Taverham Hundred: Newton

An Essay Towards A Topographical History of the County of Norfolk: Volume 10. Originally published by W Miller, London, 1809.

This free content was digitised by double rekeying. All rights reserved.

Citation:

Francis Blomefield, 'Taverham Hundred: Newton', An Essay Towards A Topographical History of the County of Norfolk: Volume 10, (London, 1809), pp. 438. British History Online https://www.british-history.ac.uk/topographical-hist-norfolk/vol10/p438 [accessed 20 June 2024].

Francis Blomefield. "Taverham Hundred: Newton", in An Essay Towards A Topographical History of the County of Norfolk: Volume 10, (London, 1809) 438. British History Online, accessed June 20, 2024, https://www.british-history.ac.uk/topographical-hist-norfolk/vol10/p438.

Blomefield, Francis. "Taverham Hundred: Newton", An Essay Towards A Topographical History of the County of Norfolk: Volume 10, (London, 1809). 438. British History Online. Web. 20 June 2024, https://www.british-history.ac.uk/topographical-hist-norfolk/vol10/p438.

NEWTON

Is an hamlet belonging to, and in the parish of, Horsham: by an inquisition post mortem, Francis Mapes of Rollesby, Esq. was found to die on the 9th of March, 1637, seized of 60 acres of land in Newton St. Faith's, held of the King by the 40th part of a fee.

Andrew Mansfeld had on October 21, in the 38th of Henry VIII. the grant of a capital messuage here.

The church of Horsham was many centuries past a rectory, dedicated to St. Faith the virgin, and appropriated by the grant of Robert de Cadomo (son of Walter) and Sibilla his wife, to the priory of Horsham St. Faith's, being valued at 13 marks, Peter-pence 20d. carvage 7d. ob. and is an impropriation served by a stipendiary curate.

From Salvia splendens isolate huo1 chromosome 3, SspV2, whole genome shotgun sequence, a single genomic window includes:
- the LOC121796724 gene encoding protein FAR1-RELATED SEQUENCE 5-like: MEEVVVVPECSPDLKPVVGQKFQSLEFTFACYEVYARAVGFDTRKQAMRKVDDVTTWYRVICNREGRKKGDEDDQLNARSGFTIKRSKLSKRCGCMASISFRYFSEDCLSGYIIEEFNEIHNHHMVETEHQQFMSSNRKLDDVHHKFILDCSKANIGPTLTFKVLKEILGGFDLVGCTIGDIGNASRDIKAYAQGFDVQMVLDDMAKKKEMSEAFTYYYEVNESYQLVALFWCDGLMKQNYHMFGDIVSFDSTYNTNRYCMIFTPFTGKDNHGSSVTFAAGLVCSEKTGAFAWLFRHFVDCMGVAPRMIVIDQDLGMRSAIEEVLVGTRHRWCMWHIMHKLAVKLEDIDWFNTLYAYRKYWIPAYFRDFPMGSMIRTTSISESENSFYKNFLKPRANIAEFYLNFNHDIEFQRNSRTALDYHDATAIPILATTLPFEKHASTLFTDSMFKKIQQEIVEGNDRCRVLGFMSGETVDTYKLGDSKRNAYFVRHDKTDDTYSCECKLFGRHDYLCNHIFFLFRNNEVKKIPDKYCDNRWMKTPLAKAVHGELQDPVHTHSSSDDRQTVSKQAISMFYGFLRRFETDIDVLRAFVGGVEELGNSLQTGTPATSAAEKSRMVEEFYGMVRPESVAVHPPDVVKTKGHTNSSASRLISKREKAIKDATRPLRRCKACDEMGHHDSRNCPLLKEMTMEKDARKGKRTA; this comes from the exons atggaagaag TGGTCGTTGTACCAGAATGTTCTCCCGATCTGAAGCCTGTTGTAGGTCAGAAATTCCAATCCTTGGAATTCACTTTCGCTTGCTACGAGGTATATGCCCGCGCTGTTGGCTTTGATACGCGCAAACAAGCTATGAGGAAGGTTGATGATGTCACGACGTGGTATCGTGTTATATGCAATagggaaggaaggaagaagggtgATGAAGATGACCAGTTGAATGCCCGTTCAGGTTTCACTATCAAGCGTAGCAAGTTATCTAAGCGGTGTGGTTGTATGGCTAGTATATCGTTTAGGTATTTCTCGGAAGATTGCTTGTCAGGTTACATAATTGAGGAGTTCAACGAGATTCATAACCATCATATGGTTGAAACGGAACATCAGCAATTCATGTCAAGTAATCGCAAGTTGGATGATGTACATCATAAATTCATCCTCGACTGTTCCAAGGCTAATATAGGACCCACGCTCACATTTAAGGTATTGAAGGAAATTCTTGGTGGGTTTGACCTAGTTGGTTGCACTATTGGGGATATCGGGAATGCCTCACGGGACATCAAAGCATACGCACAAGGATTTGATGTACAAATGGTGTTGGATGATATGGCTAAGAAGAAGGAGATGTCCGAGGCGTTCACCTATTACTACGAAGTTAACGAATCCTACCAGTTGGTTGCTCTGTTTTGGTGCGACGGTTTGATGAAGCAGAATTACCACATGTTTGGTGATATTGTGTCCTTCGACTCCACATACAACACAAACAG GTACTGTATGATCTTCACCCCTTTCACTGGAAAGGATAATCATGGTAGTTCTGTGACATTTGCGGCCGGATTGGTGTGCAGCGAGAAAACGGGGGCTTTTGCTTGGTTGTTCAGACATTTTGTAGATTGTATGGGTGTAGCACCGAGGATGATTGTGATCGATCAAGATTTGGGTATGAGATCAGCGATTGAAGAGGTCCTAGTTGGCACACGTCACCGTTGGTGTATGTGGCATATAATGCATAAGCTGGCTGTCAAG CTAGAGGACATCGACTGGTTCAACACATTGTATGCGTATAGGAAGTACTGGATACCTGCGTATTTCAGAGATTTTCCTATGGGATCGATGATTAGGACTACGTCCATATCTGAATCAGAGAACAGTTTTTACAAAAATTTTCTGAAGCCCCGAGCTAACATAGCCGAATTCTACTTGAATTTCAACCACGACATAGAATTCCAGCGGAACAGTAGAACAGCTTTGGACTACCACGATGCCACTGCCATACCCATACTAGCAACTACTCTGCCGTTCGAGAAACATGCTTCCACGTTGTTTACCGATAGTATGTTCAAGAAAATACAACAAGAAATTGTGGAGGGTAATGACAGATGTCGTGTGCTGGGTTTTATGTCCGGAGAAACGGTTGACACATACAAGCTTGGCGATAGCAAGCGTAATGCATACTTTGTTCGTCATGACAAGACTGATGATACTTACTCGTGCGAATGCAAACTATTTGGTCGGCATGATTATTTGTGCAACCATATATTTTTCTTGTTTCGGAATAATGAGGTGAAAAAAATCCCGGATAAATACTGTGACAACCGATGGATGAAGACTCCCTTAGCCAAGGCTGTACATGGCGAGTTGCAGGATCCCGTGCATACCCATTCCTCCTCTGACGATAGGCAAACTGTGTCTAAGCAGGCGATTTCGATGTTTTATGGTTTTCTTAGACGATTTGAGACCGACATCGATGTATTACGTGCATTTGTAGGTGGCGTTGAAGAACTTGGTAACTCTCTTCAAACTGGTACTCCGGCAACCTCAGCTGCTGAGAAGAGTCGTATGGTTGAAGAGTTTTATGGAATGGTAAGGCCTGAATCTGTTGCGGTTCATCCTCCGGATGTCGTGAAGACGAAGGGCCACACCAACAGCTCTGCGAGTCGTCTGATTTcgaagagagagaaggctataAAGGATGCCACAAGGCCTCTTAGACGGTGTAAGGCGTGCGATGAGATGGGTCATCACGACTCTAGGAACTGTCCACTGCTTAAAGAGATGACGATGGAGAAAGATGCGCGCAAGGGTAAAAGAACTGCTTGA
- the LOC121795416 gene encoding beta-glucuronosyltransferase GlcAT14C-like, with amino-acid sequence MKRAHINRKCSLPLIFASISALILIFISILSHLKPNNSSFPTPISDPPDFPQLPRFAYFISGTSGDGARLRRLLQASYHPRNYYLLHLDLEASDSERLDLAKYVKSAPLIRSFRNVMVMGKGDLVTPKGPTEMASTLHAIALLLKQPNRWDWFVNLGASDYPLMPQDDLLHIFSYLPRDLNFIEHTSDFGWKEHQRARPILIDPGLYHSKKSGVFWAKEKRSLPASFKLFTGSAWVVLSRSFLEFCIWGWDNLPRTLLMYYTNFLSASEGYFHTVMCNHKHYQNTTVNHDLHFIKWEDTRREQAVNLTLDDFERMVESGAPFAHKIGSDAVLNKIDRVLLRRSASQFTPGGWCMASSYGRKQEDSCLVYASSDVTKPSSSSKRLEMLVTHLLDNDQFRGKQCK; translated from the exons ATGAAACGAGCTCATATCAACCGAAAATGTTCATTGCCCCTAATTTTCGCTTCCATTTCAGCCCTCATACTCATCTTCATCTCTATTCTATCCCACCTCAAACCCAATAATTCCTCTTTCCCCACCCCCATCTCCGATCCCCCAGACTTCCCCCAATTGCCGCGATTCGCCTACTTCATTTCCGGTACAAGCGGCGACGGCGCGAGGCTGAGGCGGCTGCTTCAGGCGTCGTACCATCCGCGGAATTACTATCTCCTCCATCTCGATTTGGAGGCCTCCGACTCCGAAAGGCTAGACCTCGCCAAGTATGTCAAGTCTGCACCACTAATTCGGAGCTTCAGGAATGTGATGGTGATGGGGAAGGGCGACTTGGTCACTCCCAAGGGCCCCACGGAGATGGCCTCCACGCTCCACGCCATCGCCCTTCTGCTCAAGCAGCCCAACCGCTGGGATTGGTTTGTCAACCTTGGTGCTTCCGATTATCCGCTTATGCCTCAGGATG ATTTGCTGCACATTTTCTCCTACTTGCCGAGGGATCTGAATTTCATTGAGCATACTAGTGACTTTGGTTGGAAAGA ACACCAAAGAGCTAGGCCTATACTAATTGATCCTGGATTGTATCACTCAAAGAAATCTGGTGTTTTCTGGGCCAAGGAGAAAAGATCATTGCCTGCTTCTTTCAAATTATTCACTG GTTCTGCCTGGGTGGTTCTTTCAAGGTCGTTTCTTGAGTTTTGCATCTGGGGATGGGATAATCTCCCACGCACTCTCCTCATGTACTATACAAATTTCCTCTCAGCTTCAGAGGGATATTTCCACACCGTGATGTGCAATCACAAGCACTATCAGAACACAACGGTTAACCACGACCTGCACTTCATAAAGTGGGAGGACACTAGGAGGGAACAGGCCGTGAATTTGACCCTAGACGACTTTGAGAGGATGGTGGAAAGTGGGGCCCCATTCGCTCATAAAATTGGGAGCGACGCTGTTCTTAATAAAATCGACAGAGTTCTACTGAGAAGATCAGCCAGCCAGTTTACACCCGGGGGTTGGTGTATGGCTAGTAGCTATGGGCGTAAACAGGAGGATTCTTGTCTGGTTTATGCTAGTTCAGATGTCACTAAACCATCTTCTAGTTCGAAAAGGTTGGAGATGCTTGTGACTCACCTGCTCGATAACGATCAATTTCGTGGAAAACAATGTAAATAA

In the church were the arms of Bowet, impaling Ufford—Lord Dacres of the north, gules, three escallops, argent, quartering, Ufford, Bowet, and checque, or and gules, Vaux-Fiennes Lord Dacres of the south, azure, three lioncels rampant, or.

In a north window,

Orate p. a'iab; Rob. Berney et Margar. uxor. ej: and in a south— Orate p. a'ia Tho. Fordley, and these arms, gules, a griffin, segreant, argent, impaling, sable, a fess ingrailed between three escallops argent.— Orate p. a'ia Tho. Brampton, Armig. and Brampton impaling Halcote; and Brampton and Aylmer; the crest a goat trippant - horned or, with a satire on his back, holding the horns;—Sable, three pomgranates, gules impaling sable, a chevron, ermin, between three crescents, argent;—Brandon, quartering, argent, a fess between three trefoils, slipped gules;—Brandon, impaling ermin, a saltire ingrailed gules.

In the church were the guilds of St. Faith, and St. Andrew, the first of these had a capital messuage belonging to it, and several lands.

Helene Carter, widow, gave an acre of land in 1521, to the repair of the cross in the churchyard, edified by her, and here was in Chapel Close, Southwood, a chapel.